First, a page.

Last report from Weyburn in Saskatewan. Ten days of riding since, first two with young French Canadian students, Claudia and Gael. Claudia a marathon runner, insisted on finishing the days with a run. Left them behind in a beautiful camp in Leleau, they were not equiped for the cold rain that set in that day. Thanks to publican in Ninette who dried my clothes as I ate some food.
Thanks also to the unknown lady next morning in Baldur who paid for my giant catch-up-calorie breakfast.
Across the border into Manitoba the road quality dropped instantly with unrideable gravel verges. Plains scenery dominated by "nodding donkey" oil pumps and wind turbines.
Arrived in the small town of Somerset, and was greeted by adventure backpacker, Ghislaine Grenier (GG) who owned a small restaurant in the town. A five minute conversation made a connection and I took up her offer of open house at her restaurant, everything I could eat and anything I could take away. Humbling generosity, and a further connection when I noticed a photo from her travels of Gunlom Pool in Kakadu in Australia. Barb and I sat in the same pool.
Really touched as every day some act of random generosity cheers me.
Crossed the USA border on a small country road. Somewhat surprised to have an easy passage, friendly official, no search and food supplies intact. Into Minnesota, manicured lawns, neat houses and US flags flying. Down to Thief River Falls in time to catch a music festival at the camp, dwarfed by the huge RV in the next camp spot.
My route through Minnesota was in the far north, from Thief River, remoteness kicked in quickly. Few cars, tiny towns. Red Lake had a hard human edge which had me on edge all night despite being given the keys to the beautiful Catholic Church (for shelter should I need it). I was greeted by two aggressive dogs, a pitball cross and a timber wolf, a sly pair which I had to fend off from the bike. Next morning the same two invited themselves to breakfast at the church grounds camp. They took some uninviting, I was ready with the bear spray.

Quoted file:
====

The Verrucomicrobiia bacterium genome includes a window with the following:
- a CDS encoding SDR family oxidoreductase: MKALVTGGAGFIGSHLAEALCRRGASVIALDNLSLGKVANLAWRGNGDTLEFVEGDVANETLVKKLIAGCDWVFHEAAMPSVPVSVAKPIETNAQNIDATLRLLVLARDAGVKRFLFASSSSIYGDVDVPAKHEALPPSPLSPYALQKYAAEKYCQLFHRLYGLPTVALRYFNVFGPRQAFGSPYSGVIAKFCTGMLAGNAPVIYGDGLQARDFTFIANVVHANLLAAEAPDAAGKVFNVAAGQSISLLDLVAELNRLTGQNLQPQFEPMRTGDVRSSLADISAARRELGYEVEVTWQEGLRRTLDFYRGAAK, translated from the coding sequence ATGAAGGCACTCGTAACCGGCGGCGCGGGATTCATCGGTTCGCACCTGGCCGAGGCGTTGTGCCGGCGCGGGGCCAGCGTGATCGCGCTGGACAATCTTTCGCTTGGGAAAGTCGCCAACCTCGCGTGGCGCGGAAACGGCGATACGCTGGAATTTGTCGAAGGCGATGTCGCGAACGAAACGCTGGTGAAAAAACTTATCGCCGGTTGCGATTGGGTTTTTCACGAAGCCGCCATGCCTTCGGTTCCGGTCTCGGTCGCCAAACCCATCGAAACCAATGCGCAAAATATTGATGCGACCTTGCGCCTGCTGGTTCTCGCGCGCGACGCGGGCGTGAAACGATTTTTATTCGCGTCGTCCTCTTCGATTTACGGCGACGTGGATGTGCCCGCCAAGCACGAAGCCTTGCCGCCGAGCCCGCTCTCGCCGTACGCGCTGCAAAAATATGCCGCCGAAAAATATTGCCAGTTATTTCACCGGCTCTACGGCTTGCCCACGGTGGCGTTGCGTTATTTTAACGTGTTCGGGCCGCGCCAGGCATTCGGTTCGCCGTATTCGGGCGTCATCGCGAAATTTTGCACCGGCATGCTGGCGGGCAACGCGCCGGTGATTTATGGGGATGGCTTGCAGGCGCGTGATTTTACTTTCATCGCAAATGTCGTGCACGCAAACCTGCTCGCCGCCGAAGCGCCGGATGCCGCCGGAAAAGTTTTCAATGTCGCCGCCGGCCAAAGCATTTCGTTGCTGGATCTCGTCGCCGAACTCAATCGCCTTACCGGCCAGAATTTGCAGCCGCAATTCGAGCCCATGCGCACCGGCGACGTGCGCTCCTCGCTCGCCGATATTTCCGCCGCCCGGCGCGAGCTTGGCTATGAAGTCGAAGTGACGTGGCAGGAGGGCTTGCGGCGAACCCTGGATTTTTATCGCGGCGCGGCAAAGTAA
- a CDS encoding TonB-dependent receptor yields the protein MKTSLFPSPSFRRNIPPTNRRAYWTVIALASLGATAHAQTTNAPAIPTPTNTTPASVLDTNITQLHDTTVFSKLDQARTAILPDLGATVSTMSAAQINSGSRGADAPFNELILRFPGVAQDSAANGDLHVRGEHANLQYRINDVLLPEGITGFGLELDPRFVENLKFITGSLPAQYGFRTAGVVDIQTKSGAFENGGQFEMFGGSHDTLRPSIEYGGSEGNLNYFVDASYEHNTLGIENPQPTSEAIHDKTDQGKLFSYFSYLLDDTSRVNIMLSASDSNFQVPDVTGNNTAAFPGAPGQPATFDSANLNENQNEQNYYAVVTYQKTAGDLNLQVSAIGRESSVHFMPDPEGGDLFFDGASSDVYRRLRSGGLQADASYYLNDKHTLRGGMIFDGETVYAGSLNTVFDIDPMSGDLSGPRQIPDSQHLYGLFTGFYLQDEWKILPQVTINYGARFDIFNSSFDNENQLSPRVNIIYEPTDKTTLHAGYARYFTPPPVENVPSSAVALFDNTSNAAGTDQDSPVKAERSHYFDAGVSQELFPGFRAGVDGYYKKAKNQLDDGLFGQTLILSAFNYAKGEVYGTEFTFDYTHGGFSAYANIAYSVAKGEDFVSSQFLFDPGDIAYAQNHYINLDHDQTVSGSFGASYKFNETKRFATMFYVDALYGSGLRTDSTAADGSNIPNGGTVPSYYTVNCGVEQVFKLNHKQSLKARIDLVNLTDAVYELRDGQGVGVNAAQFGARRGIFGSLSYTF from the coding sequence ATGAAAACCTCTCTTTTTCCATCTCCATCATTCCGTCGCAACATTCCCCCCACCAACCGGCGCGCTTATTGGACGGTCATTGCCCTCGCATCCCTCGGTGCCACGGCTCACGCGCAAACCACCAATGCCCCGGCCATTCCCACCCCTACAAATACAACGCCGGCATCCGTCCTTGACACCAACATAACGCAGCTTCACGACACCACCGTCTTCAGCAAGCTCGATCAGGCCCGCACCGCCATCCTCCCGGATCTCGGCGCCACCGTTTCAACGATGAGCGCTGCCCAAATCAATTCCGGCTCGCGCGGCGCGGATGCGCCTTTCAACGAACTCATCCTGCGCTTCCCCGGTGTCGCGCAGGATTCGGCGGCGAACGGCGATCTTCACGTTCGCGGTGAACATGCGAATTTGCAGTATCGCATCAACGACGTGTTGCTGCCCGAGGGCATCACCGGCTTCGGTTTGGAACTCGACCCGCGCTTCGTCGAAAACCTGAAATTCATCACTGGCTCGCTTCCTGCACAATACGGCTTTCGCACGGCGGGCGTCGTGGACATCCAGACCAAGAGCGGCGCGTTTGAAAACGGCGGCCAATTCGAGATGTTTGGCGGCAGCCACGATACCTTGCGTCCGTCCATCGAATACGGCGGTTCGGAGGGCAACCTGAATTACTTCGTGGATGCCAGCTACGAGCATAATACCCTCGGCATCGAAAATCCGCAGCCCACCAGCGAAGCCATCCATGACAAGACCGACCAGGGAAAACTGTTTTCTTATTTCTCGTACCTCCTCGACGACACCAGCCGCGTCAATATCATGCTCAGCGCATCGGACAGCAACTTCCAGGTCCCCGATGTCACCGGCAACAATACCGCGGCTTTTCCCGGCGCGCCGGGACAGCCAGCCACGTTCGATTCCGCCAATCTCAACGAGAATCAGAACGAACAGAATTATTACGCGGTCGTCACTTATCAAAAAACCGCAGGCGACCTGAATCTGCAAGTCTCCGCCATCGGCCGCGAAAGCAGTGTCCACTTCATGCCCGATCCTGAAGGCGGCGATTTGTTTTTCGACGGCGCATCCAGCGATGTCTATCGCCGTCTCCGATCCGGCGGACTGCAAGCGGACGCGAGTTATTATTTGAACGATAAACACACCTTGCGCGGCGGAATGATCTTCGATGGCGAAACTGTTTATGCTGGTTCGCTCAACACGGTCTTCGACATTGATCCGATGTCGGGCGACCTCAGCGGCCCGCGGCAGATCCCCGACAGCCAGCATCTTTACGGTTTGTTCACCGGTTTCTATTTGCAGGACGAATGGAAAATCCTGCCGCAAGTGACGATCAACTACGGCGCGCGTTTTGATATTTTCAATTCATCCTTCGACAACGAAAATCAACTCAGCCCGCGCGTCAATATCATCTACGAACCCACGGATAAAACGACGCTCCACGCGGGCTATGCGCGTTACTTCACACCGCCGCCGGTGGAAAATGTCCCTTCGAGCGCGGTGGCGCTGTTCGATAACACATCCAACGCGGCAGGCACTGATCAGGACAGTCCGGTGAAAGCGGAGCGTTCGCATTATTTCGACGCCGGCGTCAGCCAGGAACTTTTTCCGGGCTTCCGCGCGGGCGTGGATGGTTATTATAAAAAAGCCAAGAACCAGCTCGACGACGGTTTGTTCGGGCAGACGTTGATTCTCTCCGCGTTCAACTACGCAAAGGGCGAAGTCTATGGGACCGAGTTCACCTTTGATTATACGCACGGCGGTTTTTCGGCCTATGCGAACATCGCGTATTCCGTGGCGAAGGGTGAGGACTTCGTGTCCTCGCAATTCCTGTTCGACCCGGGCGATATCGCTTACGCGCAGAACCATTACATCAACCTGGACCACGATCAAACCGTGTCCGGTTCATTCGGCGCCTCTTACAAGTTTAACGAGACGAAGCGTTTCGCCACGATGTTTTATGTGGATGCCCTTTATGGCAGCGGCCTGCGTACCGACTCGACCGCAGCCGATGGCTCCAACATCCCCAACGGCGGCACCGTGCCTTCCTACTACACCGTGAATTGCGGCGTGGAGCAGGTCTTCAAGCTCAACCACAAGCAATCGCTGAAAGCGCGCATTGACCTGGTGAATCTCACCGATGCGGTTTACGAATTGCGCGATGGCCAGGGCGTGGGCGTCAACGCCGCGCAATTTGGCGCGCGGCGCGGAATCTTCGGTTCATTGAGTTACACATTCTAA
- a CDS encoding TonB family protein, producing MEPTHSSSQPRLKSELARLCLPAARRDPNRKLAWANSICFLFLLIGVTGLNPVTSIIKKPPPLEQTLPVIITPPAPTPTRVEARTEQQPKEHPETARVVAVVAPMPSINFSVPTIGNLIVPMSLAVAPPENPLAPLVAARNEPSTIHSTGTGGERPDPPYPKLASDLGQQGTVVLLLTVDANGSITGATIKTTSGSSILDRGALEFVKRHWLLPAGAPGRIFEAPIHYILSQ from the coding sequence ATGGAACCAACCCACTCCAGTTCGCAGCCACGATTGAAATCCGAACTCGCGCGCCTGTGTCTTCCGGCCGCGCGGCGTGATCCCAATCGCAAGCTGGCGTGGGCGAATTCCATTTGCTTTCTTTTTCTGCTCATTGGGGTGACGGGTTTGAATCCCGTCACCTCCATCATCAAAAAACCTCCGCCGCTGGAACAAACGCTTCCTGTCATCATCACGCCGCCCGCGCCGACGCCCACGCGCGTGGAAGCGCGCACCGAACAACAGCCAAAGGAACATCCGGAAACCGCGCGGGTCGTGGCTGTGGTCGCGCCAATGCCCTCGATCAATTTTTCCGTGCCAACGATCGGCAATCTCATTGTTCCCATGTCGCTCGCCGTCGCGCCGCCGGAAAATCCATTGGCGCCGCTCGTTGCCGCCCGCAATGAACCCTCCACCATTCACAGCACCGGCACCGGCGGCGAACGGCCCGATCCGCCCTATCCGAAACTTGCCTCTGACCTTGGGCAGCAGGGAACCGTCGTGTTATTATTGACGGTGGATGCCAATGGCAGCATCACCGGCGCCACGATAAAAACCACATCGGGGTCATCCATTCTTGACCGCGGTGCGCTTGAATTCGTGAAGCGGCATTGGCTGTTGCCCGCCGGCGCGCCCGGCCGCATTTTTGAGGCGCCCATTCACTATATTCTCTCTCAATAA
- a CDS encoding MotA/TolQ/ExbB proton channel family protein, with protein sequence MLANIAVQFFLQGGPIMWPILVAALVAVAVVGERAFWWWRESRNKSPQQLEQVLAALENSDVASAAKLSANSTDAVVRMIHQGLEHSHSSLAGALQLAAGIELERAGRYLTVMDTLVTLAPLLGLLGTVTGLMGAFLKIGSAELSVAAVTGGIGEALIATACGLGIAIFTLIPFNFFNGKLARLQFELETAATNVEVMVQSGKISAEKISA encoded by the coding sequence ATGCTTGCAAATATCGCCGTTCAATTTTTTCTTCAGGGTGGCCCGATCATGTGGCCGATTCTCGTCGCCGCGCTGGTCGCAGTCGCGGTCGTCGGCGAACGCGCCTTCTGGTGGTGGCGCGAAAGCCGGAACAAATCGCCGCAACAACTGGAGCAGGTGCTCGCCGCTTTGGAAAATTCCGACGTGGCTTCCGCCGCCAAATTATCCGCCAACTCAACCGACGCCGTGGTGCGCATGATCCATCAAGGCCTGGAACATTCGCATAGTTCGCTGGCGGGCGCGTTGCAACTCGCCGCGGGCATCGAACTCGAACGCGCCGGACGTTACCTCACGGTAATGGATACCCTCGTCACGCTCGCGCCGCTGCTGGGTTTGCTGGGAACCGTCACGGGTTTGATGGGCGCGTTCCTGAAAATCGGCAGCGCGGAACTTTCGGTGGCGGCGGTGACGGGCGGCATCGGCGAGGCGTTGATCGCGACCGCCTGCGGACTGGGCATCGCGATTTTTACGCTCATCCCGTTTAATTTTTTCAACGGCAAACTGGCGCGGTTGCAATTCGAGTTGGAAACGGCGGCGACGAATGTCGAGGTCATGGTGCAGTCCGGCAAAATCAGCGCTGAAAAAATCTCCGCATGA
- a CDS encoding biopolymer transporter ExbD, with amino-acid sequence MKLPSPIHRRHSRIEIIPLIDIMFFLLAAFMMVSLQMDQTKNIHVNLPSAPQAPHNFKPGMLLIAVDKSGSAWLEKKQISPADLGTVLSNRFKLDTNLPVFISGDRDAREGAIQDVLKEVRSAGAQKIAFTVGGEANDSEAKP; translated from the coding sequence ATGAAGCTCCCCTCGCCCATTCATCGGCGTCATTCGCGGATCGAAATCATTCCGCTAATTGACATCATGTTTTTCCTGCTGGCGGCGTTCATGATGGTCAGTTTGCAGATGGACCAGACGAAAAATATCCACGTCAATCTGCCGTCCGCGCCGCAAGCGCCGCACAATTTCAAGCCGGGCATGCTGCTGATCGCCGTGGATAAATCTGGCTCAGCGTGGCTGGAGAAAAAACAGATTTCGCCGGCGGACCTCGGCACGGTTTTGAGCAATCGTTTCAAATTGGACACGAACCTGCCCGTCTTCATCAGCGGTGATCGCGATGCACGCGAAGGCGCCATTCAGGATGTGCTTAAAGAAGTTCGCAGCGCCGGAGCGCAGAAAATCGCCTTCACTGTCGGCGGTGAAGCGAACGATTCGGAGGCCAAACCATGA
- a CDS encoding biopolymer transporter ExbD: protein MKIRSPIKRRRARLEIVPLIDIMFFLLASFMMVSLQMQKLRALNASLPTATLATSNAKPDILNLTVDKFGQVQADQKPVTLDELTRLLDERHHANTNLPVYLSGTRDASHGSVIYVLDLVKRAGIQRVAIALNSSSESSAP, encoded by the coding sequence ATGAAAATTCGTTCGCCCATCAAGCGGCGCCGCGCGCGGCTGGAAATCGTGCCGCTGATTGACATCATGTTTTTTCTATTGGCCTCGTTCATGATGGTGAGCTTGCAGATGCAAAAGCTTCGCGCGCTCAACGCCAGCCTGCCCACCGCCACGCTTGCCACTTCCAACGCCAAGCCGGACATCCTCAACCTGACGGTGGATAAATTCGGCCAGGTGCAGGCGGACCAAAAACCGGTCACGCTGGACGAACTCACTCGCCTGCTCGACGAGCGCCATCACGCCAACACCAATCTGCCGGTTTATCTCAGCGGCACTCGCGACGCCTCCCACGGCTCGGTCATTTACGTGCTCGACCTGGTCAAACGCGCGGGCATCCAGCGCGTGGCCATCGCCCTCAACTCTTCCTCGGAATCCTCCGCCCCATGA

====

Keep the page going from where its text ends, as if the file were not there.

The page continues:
The night was broken by loud speakers from the two prisons the town is wedged between. Female voice "Buddy you are the light of my life, I adore you". Male voice "Roger that, my searchlight is focused on you". That of course was the diversionary interpretation, I was sure the real message was "Dangerous crim escaped heading towards the Catholic Church". Four lots of screaming police sirens punctuated the remainder of the night. Drugs and ethnic anger can create a lot of fear.
Next night outside Effie I was hosted on Tim and Sheri's front lawn under a beautiful shady Willow tree, a much more comfortable night and some good conversation. Next night, more generosity with Hoodoo Camp providing a free site beside Vermillion Lake. A big push next day chased by wet thunderstorms to take shelter and warm up in a cabin in Finland. The ride through the pretty town of Ely was interrupted by Jim, who shouted me a coffee and introduced me to the reporter on the local paper, Tom Coombe. An interview over coffee, and hopefully some bonus charity impact in a great part of Minnesota.
Now I am based for a few days in Grand Marais, catching up with cycling friends Buck Benson, Lee and Scott Bergstrom. Buck's hospitality has been extraordinary with great food, a view from some of his favourite spots on the Islands in Lake Superior and some much needed rest.
Thanks also to Chris from Quest bike trailers who sent me a replacement suspension Spring for the trailer to meet me here.
Farewell to Claudia and Gael
Manitoba - oil pumps and wind turbines
Minnesota manicured lawns and US flags
...and big tractors
Dwarfed by my neighbour at Thief River Falls
Thief River Falls
Safe camp beside the presbetory in Red Lake
On the highway along the wilderness "edge" Minnesota north
Arrived on the shores of Lake Superior
First view of Grand Marais
Buck shows me one of his favourite spots Top of the World Spar Island Lake Superior
Spar Island fungi